Flipping over the Bird

Brad Bird is the new god of animation. I offer this considered opinion after a weekend viewing of Ratatouille, which has all the warmth and storytelling sophistication that Bird brought to his first two films: The Iron Giant, the last great traditionally animated film; and The Incredibles, his first for Pixar.

Even though Ratatouille began under another director, the finished film’s thematic preoccupations (chiefly being permitted to strive for greatness, regardless of circumstances) are of a piece with The Incredibles, and the attentiveness to detail are on par with both films. Brad Bird is now in a class by himself.

(The previous titleholder, Hayao Miyazaki, may yet win it back from Bird. Howl’s Moving Castle, the last Miyazaki entry, played like a hash of leftover material from Princess Mononoke and Spirited Away, but he’s at work on a new film and that’s always cause for optimism.)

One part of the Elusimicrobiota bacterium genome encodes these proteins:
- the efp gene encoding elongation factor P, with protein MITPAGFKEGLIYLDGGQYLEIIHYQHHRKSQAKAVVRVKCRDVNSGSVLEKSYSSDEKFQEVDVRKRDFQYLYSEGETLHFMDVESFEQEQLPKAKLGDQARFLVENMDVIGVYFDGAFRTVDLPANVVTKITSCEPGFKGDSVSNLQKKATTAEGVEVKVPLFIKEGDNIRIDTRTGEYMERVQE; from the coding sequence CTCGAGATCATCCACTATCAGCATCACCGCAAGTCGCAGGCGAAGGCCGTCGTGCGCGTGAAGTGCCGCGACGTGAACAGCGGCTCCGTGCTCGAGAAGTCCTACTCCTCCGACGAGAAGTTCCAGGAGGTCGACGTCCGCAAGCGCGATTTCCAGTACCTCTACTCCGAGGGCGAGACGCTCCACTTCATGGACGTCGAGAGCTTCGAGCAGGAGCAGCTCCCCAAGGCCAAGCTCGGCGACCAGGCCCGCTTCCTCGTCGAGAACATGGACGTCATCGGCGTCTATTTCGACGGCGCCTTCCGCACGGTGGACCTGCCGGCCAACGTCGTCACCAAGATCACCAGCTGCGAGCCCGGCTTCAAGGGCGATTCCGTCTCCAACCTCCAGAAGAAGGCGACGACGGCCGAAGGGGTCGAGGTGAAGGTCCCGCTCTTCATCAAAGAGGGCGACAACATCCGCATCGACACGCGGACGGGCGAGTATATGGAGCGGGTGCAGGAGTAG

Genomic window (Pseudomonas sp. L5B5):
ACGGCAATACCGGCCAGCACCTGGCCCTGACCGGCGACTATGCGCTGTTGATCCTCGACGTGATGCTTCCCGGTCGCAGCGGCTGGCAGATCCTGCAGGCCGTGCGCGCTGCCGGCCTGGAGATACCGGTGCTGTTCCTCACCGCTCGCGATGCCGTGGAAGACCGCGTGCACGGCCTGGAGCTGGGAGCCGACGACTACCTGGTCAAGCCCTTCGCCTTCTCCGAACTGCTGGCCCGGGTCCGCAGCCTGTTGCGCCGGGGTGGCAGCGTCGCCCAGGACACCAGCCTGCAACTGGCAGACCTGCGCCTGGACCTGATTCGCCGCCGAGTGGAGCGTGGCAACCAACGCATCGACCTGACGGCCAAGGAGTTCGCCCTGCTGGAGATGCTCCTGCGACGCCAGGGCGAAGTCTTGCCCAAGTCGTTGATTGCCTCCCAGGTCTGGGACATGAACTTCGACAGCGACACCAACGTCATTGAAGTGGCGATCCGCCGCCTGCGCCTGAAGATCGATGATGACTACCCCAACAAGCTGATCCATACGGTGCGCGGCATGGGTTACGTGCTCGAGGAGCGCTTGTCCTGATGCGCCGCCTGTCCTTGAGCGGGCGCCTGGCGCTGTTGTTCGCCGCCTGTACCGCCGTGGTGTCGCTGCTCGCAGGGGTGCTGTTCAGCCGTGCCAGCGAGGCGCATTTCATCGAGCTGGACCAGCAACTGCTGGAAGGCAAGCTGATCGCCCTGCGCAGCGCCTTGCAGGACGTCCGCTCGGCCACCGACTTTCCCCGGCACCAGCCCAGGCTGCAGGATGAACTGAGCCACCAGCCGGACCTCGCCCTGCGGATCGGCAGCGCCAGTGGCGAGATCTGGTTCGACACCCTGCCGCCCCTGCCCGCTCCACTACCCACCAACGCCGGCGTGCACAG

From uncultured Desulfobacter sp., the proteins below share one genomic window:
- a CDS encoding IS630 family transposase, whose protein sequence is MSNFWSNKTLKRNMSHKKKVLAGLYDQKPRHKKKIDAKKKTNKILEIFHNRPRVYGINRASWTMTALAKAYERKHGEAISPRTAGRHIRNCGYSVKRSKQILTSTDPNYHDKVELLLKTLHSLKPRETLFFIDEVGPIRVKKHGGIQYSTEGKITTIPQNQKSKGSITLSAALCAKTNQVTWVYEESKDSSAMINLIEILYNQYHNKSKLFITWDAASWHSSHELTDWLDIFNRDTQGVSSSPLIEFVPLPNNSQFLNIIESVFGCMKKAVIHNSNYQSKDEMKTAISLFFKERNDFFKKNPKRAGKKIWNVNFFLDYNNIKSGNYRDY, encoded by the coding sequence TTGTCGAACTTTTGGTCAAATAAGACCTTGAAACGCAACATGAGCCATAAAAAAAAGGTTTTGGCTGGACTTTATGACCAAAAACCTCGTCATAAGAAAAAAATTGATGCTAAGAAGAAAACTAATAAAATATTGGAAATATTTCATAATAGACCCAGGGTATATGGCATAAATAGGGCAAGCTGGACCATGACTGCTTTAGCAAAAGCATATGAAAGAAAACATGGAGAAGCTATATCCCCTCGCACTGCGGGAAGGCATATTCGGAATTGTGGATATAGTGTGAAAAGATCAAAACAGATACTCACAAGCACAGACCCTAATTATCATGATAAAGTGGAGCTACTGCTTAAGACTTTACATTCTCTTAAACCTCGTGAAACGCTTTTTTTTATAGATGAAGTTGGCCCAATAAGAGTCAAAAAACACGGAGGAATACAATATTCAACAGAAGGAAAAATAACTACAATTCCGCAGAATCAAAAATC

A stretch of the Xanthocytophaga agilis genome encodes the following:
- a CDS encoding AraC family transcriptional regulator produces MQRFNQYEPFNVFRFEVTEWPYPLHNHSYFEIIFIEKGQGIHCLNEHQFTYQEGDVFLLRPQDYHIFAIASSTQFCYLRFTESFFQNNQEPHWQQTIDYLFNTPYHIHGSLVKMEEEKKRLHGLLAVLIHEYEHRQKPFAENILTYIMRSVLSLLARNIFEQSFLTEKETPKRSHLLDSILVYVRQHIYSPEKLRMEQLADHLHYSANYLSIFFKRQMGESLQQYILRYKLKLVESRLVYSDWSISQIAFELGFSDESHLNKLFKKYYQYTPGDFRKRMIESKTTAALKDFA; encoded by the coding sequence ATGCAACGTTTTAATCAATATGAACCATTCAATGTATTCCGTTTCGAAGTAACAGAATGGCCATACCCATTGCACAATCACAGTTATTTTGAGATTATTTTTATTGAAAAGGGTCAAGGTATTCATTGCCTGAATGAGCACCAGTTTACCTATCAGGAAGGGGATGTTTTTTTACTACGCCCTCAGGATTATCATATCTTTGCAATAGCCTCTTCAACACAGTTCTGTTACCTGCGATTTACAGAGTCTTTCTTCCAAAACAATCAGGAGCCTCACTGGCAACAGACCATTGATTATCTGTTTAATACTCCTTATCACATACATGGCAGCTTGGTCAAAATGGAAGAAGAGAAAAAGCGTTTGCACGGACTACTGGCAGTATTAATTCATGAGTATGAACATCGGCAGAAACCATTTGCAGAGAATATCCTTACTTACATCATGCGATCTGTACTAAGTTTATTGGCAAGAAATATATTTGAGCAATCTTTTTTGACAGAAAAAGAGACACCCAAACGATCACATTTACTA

The story (a rat named Remy who dreams of becoming a master chef in Paris) is part of the long tradition of tales about animals that want to rise above their station in life, but by the end of the film I wasn’t thinking about Babe. I was reminded of Babette’s Feast and the way it showed the humanizing effects of pleasure — the pleasure of a fine meal, the pleasure of working at a peak of artistry, the pleasure of being able to prove oneself in a way that benefits everyone.